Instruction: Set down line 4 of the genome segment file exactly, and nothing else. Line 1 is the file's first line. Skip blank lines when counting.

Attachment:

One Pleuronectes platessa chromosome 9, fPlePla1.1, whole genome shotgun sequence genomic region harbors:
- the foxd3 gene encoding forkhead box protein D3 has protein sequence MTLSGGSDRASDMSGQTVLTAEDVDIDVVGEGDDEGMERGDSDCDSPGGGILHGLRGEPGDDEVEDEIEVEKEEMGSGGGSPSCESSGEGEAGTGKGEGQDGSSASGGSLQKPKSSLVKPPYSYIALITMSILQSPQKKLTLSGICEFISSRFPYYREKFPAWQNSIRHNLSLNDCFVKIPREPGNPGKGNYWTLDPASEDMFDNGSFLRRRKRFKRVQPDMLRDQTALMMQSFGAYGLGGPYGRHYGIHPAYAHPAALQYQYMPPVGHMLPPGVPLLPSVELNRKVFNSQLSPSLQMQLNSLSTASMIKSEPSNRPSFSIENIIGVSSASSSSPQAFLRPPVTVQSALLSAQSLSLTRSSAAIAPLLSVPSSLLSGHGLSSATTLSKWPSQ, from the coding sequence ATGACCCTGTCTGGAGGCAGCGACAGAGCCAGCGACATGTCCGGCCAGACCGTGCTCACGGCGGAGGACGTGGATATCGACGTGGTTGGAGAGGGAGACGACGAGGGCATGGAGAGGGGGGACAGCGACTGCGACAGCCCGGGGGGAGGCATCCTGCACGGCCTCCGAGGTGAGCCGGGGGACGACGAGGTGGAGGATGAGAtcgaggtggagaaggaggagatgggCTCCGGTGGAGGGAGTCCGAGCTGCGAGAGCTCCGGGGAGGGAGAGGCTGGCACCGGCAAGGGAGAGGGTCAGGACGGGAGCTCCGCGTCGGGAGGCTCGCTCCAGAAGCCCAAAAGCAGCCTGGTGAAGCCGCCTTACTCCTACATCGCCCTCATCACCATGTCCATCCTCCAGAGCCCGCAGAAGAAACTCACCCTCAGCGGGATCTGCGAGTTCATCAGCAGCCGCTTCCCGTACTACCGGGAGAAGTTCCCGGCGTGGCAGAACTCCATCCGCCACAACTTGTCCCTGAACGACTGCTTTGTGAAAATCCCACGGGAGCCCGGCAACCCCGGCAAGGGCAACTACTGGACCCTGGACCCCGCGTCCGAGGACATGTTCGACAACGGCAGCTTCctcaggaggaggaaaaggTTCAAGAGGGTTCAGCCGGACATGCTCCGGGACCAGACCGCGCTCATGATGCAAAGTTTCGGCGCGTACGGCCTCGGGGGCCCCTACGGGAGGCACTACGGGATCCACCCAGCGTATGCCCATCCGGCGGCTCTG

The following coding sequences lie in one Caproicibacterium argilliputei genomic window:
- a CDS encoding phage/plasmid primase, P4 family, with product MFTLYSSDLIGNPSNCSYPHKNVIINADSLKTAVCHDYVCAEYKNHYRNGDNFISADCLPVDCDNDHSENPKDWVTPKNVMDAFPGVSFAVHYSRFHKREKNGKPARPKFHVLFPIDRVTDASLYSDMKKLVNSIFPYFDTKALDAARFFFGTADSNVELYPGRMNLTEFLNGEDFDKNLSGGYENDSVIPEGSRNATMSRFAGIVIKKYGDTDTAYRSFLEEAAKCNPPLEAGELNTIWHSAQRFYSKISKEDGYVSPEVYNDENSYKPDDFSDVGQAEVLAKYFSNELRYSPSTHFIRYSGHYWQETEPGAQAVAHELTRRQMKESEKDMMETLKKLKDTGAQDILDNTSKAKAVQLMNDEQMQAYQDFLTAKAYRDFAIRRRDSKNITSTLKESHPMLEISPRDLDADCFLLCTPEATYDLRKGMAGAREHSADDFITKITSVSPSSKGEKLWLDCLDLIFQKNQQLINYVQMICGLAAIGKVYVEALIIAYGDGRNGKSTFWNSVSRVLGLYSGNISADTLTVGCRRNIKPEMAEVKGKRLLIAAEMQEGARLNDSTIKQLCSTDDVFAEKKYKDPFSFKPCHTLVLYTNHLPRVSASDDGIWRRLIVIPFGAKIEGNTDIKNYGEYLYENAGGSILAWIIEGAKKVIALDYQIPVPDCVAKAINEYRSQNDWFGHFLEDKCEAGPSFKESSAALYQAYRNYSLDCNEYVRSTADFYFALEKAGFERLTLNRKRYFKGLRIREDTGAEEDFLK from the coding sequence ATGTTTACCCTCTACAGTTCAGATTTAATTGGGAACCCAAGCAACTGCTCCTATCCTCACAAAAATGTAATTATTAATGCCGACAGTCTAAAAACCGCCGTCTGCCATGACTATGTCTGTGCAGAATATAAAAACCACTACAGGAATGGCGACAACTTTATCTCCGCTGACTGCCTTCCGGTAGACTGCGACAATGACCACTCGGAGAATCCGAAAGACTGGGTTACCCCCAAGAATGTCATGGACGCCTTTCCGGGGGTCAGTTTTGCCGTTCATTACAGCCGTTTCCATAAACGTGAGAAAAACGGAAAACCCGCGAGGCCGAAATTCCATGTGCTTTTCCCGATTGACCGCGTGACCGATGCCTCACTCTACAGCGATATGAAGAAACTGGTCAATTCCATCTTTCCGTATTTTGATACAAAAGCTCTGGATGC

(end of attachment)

- a CDS encoding phage/plasmid primase, P4 family, with product MFTLYSSDLIGNPSNCSYPHKNVIINADSLKTAVCHDYVCAEYKNHYRNGDNFISADCLPVDCDNDHSENPKDWVTPKNVMDAFPGVSFAVHYSRFHKREKNGKPARPKFHVLFPIDRVTDASLYSDMKKLVNSIFPYFDTKALDAARFFFGTADSNVELYPGRMNLTEFLNGEDFDKNLSGGYENDSVIPEGSRNATMSRFAGIVIKKYGDTDTAYRSFLEEAAKCNPPLEAGELNTIWHSAQRFYSKISKEDGYVSPEVYNDENSYKPDDFSDVGQAEVLAKYFSNELRYSPSTHFIRYSGHYWQETEPGAQAVAHELTRRQMKESEKDMMETLKKLKDTGAQDILDNTSKAKAVQLMNDEQMQAYQDFLTAKAYRDFAIRRRDSKNITSTLKESHPMLEISPRDLDADCFLLCTPEATYDLRKGMAGAREHSADDFITKITSVSPSSKGEKLWLDCLDLIFQKNQQLINYVQMICGLAAIGKVYVEALIIAYGDGRNGKSTFWNSVSRVLGLYSGNISADTLTVGCRRNIKPEMAEVKGKRLLIAAEMQEGARLNDSTIKQLCSTDDVFAEKKYKDPFSFKPCHTLVLYTNHLPRVSASDDGIWRRLIVIPFGAKIEGNTDIKNYGEYLYENAGGSILAWIIEGAKKVIALDYQIPVPDCVAKAINEYRSQNDWFGHFLEDKCEAGPSFKESSAALYQAYRNYSLDCNEYVRSTADFYFALEKAGFERLTLNRKRYFKGLRIREDTGAEEDFLK from the coding sequence ATGTTTACCCTCTACAGTTCAGATTTAATTGGGAACCCAAGCAACTGCTCCTATCCTCACAAAAATGTAATTATTAATGCCGACAGTCTAAAAACCGCCGTCTGCCATGACTATGTCTGTGCAGAATATAAAAACCACTACAGGAATGGCGACAACTTTATCTCCGCTGACTGCCTTCCGGTAGACTGCGACAATGACCACTCGGAGAATCCGAAAGACTGGGTTACCCCCAAGAATGTCATGGACGCCTTTCCGGGGGTCAGTTTTGCCGTTCATTACAGCCGTTTCCATAAACGTGAGAAAAACGGAAAACCCGCGAGGCCGAAATTCCATGTGCTTTTCCCGATTGACCGCGTGACCGATGCCTCACTCTACAGCGATATGAAGAAACTGGTCAATTCCATCTTTCCGTATTTTGATACAAAAGCTCTGGATGC